3. Get them to pick their potty.
Most toddlers will have a favourite colour or can choose between the items they like and the ones they don’t. Get them involved with the potty making decision so they feel apart of the process.
Plus you can use this small leverage point when asking them to get and sit on their potty for longer. For example, “Sweetie, can you get your pink flowery potty and put it in the bathroom, it’s time to use the potty!”
4. Set a routine and stick to it
Try to have “potty time” every few hours and don’t ask them if they need to use the potty too often. Most toddlers, especially those that are younger, are still unable to express whether they need to go potty or don’t.
Instead, stick to a structured routine, and then just mention that it’s “toilet time”. You can even go with them, if the potty is in the bathroom, just show them how to do it. But this should only be done the first few times for moral support.
5. Shorter is better
When learning how to get toddler to tell you when they need to potty try to keep the potty time to a few minutes and don’t allow your little one to stay on the potty for too long.
It’s counterproductive for them to sit down for too long as you are trying to encourage going to the potty when the feel the urge to.
Instead, give them a short period for potty time and if they do or don’t go that’s fine, just tell them to try again a bit later. No rush!
6. Praise & More Praise
Going to the potty is a big deal. Not just the first time, but also every time.
Try to be as celebratory as you can and give lots of rewards for successful potty time. Stickers on a reward chart are a perfect example of this.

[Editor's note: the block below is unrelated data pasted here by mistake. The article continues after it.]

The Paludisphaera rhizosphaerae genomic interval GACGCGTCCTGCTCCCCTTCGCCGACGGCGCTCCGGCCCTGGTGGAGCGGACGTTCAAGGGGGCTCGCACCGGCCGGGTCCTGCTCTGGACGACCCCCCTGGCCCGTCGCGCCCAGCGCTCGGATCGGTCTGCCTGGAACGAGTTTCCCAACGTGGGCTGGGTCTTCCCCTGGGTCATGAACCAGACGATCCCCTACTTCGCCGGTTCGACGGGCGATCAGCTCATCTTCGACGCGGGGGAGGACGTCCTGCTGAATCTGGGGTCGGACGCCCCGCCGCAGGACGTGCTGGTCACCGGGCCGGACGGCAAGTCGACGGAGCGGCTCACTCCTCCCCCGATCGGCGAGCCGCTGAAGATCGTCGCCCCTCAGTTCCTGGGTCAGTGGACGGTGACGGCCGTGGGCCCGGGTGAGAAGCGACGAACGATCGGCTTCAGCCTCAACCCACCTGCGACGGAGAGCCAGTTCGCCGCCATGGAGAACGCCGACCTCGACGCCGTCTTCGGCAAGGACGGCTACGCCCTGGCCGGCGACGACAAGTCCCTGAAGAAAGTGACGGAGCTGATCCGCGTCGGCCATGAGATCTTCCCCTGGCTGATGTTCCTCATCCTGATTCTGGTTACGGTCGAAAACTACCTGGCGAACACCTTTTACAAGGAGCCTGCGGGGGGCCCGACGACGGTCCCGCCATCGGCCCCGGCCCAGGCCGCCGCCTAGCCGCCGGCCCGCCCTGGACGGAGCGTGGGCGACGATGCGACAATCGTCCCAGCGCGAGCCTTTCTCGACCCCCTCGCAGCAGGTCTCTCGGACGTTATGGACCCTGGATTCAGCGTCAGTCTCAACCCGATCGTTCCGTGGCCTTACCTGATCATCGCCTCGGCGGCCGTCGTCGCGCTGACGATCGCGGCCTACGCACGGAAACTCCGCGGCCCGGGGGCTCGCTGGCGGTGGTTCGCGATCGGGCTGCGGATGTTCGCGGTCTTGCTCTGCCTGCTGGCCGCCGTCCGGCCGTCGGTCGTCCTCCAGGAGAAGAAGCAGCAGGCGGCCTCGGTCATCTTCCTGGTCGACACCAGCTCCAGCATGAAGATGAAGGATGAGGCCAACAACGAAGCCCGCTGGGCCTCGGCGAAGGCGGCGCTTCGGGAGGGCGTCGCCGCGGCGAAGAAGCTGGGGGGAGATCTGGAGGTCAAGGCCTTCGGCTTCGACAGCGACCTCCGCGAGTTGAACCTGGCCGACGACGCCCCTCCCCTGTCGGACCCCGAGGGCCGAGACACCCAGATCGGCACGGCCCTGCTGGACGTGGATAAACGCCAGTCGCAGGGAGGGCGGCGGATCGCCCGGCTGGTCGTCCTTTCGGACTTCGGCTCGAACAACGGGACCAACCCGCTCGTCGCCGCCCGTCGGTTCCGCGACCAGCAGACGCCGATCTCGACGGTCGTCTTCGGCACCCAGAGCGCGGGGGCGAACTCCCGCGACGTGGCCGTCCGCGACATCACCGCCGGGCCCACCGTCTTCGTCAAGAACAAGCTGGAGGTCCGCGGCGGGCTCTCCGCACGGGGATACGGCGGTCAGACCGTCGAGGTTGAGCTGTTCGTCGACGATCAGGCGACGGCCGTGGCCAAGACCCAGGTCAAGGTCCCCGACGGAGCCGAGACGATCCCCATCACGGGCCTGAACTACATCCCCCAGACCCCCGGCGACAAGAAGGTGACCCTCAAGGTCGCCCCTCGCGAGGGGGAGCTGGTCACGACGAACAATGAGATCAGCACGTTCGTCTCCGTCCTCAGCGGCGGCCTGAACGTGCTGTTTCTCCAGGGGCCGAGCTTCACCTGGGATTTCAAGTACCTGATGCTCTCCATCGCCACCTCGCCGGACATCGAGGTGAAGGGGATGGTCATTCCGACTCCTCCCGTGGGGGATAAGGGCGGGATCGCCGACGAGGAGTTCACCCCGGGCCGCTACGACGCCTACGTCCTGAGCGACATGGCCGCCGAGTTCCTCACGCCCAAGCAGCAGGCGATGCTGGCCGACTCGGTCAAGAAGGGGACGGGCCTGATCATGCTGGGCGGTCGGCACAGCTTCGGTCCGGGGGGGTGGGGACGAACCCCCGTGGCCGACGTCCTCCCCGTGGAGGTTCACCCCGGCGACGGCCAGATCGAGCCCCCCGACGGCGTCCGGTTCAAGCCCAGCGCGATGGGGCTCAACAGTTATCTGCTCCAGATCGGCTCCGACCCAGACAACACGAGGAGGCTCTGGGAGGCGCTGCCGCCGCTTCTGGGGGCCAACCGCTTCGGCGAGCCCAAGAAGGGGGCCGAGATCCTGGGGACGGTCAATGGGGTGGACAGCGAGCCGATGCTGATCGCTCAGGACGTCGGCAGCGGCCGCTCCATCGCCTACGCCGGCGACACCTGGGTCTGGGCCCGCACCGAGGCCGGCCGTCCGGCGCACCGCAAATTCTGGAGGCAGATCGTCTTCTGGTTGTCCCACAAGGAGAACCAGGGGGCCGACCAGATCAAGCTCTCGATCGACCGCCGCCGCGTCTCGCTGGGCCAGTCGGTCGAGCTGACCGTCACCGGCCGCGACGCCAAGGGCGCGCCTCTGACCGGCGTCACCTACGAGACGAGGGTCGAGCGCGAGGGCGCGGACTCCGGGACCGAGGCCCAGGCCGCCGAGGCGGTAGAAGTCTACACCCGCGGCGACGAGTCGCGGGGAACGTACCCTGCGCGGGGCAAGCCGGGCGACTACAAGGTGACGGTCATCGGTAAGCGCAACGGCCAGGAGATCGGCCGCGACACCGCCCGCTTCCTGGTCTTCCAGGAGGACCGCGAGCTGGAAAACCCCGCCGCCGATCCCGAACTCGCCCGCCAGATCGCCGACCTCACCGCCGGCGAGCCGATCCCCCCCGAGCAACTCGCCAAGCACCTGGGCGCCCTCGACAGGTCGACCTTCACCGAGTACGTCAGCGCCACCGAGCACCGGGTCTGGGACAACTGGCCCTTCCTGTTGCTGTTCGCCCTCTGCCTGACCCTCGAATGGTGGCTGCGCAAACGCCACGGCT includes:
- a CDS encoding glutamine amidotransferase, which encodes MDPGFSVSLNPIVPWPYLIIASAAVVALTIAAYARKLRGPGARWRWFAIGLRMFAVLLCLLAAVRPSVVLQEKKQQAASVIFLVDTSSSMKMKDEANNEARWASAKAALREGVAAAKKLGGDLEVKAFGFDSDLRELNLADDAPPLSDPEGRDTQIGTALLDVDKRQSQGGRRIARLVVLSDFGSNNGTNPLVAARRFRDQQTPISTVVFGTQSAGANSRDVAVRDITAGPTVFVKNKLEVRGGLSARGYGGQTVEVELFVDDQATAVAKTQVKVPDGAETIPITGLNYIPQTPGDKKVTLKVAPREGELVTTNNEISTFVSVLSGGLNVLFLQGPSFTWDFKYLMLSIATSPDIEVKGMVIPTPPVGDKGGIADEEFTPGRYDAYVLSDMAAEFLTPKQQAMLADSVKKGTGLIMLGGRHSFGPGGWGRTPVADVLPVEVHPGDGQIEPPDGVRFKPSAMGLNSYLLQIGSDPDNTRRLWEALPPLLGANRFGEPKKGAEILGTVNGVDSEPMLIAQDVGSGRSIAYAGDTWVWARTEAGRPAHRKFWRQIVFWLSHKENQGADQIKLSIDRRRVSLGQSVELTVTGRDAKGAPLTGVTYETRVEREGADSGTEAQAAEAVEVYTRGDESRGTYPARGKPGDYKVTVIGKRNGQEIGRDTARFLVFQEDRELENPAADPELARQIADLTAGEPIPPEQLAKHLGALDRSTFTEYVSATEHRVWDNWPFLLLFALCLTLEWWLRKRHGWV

It’s the cornerstone of parenting and with potty training, you’ll certainly be tested plenty! There will be lots of accidents and you have to be as supportive as you can.
That means being “happy” that they have tried to use the potty but missed and cleaning it up in the middle of the night!
8. Developmental milestones
This is a great milestone for them to achieve but it also can take along time. They are learning how to open and close their bladder on demand and how to use this muscle to hold wee and poo. That’s no easy tasks, so make sure you show some empathy when the going gets rough (and it will get rough!!)
9. Don’t forget toilet hygiene
Potty training is the goal but toilet hygiene is just as important. Once they have finished remind them to wash and dry their hands. They may want to look inside the potty to see what it all looks like and that is fine.
Sometimes they will try to go potty and nothing will come out so by letting them see the final results they’ll start to piece together the puzzle and understand what feelings are attributed to successful going pee and poo.
Potty Training Poop Anxiety
If your toddler is still showing potty training poop anxiety then there are a few more in-depth strategies you can try. Remember your role is to act as supportive about the entire process as possible.
Even if you are anxious or frustrated by how long potty training is taking try not to show it. Toddlers will go in and out of potty training for weeks and sometimes months, they can even regress back.
It’s all al learning curve and eventually, they will get the hang of it.